FIGURE 44.3.. Degradation of chondroitin/dermatan sulfates (CS/DS) and keratan sulfate (KS).

FIGURE 44.3.

Degradation of chondroitin/dermatan sulfates (CS/DS) and keratan sulfate (KS). (Left) Only DS degradation is shown. After removal of sulfated iduronic acid in two steps, further sequential degradation can proceed by two different routes. One route (straight down) uses GalNAc-4-SO4 sulfatase followed by cleavage with β-N-acetylhexosaminidase A or B. The other route uses only β-N-acetylhexosaminidase A, which is one of the few exoglycosidases that can cleave sulfated amino sugars at low pH. These two routes of sequential degradation also work in CS degradation. (Right) Degradation of KS. Sequential degradation of KS occurs from the nonreducing end like the degradation of DS and CS. The terminal GlcNAc-6-SO4 can be cleaved sequentially by a sulfatase and then by β-N-acetylhexosaminidase A or B, or, alternatively, β-N-acetylhexosaminidase A can cleave GlcNAc-6-SO4 directly at low pH.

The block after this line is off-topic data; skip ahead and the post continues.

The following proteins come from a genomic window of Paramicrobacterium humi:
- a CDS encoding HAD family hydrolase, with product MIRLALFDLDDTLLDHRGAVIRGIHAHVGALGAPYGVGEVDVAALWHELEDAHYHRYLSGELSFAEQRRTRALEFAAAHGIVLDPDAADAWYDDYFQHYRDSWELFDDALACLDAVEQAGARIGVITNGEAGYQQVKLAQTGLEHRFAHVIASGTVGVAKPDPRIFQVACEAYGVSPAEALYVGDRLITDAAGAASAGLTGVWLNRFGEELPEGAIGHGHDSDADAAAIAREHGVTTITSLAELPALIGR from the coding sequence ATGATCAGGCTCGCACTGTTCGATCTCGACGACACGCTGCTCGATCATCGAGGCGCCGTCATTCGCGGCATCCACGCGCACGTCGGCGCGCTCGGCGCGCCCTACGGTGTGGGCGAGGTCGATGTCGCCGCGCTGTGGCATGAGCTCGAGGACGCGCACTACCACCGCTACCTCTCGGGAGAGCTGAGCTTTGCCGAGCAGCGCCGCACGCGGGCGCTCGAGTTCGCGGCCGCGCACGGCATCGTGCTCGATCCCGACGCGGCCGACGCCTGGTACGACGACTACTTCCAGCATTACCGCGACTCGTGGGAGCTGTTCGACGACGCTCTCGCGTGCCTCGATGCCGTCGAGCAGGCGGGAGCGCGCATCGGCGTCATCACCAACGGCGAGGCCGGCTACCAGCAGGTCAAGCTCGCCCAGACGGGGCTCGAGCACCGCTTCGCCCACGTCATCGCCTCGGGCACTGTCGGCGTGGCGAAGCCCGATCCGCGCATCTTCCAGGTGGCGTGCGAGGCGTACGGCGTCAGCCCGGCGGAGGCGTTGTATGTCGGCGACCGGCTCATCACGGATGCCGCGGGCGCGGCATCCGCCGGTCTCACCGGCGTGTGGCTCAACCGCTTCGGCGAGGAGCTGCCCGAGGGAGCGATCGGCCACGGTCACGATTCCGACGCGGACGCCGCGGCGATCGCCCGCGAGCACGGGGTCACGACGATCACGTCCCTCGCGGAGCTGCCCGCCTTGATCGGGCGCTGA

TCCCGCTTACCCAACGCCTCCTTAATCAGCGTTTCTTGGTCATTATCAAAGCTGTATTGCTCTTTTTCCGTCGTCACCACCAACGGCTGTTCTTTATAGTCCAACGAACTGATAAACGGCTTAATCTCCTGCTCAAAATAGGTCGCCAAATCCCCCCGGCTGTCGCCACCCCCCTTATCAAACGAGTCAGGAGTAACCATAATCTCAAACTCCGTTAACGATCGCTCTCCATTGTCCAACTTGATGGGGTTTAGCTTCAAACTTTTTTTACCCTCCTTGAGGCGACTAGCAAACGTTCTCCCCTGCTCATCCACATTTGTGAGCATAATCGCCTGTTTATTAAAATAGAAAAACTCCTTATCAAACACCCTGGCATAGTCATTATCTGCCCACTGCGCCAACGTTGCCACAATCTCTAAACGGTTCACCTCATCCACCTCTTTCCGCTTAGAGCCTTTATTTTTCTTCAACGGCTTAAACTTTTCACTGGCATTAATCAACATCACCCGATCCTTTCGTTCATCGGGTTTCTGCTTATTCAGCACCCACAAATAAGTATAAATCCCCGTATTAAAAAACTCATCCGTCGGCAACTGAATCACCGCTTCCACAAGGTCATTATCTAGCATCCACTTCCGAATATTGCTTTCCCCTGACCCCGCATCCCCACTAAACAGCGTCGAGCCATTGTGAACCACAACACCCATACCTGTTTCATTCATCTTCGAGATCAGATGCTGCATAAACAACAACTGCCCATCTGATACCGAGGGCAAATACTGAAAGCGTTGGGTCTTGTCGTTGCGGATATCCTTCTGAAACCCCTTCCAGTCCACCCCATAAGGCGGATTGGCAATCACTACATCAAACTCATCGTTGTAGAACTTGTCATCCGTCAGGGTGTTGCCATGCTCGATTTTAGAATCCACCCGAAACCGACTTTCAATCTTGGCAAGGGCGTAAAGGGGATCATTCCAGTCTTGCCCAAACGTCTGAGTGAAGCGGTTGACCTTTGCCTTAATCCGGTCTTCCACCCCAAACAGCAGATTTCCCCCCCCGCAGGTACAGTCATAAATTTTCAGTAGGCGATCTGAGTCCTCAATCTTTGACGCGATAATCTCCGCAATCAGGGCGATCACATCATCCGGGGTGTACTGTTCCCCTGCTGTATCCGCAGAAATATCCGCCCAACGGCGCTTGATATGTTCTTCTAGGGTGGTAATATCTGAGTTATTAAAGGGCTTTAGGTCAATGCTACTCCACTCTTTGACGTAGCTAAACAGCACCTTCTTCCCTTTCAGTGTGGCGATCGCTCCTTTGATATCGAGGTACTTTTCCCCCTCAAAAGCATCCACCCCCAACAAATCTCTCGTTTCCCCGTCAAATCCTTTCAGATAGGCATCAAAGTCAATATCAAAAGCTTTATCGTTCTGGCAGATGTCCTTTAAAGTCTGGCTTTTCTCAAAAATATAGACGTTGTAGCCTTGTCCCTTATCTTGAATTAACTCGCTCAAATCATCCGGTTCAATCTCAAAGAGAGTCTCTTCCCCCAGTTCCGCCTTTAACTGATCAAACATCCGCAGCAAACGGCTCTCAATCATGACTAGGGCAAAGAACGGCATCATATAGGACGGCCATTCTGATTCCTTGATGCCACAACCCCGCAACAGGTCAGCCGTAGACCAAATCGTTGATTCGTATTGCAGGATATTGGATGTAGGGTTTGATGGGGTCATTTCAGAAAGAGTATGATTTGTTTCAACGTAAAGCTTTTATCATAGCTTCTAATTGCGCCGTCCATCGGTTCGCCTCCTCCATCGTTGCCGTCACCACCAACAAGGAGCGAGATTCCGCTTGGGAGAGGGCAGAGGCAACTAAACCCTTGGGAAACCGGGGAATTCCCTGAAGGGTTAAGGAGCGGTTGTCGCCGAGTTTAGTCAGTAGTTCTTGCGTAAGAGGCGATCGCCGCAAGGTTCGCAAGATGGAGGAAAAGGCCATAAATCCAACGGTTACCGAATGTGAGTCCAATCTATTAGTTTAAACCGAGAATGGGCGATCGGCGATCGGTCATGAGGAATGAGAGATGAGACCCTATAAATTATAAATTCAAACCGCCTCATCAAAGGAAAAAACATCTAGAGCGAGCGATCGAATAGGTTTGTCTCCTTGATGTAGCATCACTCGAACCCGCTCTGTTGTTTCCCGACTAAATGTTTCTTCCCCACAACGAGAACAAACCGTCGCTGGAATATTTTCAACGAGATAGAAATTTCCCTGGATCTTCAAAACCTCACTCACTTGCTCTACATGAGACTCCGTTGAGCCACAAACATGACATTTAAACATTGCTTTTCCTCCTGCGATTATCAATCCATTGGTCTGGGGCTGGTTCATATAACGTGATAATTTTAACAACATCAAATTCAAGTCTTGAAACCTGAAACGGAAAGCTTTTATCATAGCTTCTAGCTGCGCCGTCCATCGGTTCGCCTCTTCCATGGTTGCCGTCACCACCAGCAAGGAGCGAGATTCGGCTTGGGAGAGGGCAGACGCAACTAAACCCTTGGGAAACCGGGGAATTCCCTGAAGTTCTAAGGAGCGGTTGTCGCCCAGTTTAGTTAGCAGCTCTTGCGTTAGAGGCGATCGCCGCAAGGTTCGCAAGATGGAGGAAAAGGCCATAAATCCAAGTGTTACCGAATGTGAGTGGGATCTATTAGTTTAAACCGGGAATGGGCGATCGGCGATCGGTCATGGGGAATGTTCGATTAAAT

Download Teaching Slide (PPTX, 11M)

From: Chapter 44, Genetic Disorders of Glycan Degradation

Cover of Essentials of Glycobiology
Essentials of Glycobiology [Internet]. 4th edition.
Varki A, Cummings RD, Esko JD, et al., editors.
Cold Spring Harbor (NY): Cold Spring Harbor Laboratory Press; 2022.
Copyright © 2022 The Consortium of Glycobiology Editors, La Jolla, California; published by Cold Spring Harbor Laboratory Press; doi:10.1101/glycobiology.4e.44. All rights reserved.

The content of this book is licensed under a Creative Commons Attribution-NonCommercial-NoDerivs 4.0 Unported license. To view the terms and conditions of this license, visit

NCBI Bookshelf. A service of the National Library of Medicine, National Institutes of Health.